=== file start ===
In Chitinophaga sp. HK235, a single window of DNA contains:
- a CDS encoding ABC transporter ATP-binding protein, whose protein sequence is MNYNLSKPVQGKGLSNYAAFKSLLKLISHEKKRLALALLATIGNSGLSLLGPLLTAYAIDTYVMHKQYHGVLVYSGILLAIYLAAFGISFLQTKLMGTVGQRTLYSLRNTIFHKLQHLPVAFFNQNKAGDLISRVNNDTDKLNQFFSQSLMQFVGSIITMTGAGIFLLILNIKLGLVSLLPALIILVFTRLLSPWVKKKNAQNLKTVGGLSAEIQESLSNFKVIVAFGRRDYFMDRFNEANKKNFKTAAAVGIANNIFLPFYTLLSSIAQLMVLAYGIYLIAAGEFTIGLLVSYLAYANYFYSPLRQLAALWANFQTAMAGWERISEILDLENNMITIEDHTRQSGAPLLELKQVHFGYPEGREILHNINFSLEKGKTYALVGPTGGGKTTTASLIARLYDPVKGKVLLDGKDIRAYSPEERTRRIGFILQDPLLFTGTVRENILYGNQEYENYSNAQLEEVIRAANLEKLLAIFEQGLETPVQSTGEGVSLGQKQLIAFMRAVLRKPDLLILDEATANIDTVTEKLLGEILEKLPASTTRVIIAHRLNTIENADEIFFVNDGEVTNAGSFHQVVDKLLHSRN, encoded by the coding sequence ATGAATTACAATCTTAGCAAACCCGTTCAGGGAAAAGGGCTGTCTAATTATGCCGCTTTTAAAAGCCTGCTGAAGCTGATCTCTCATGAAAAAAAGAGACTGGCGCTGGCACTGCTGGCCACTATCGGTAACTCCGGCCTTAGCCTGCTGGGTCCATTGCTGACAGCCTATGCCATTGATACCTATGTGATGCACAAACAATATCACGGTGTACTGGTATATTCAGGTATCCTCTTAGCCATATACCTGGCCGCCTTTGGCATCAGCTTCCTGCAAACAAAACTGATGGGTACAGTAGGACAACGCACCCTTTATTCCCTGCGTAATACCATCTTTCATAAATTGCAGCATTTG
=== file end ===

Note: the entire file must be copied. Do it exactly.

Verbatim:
In Chitinophaga sp. HK235, a single window of DNA contains:
- a CDS encoding ABC transporter ATP-binding protein, whose protein sequence is MNYNLSKPVQGKGLSNYAAFKSLLKLISHEKKRLALALLATIGNSGLSLLGPLLTAYAIDTYVMHKQYHGVLVYSGILLAIYLAAFGISFLQTKLMGTVGQRTLYSLRNTIFHKLQHLPVAFFNQNKAGDLISRVNNDTDKLNQFFSQSLMQFVGSIITMTGAGIFLLILNIKLGLVSLLPALIILVFTRLLSPWVKKKNAQNLKTVGGLSAEIQESLSNFKVIVAFGRRDYFMDRFNEANKKNFKTAAAVGIANNIFLPFYTLLSSIAQLMVLAYGIYLIAAGEFTIGLLVSYLAYANYFYSPLRQLAALWANFQTAMAGWERISEILDLENNMITIEDHTRQSGAPLLELKQVHFGYPEGREILHNINFSLEKGKTYALVGPTGGGKTTTASLIARLYDPVKGKVLLDGKDIRAYSPEERTRRIGFILQDPLLFTGTVRENILYGNQEYENYSNAQLEEVIRAANLEKLLAIFEQGLETPVQSTGEGVSLGQKQLIAFMRAVLRKPDLLILDEATANIDTVTEKLLGEILEKLPASTTRVIIAHRLNTIENADEIFFVNDGEVTNAGSFHQVVDKLLHSRN, encoded by the coding sequence ATGAATTACAATCTTAGCAAACCCGTTCAGGGAAAAGGGCTGTCTAATTATGCCGCTTTTAAAAGCCTGCTGAAGCTGATCTCTCATGAAAAAAAGAGACTGGCGCTGGCACTGCTGGCCACTATCGGTAACTCCGGCCTTAGCCTGCTGGGTCCATTGCTGACAGCCTATGCCATTGATACCTATGTGATGCACAAACAATATCACGGTGTACTGGTATATTCAGGTATCCTCTTAGCCATATACCTGGCCGCCTTTGGCATCAGCTTCCTGCAAACAAAACTGATGGGTACAGTAGGACAACGCACCCTTTATTCCCTGCGTAATACCATCTTTCATAAATTGCAGCATTTG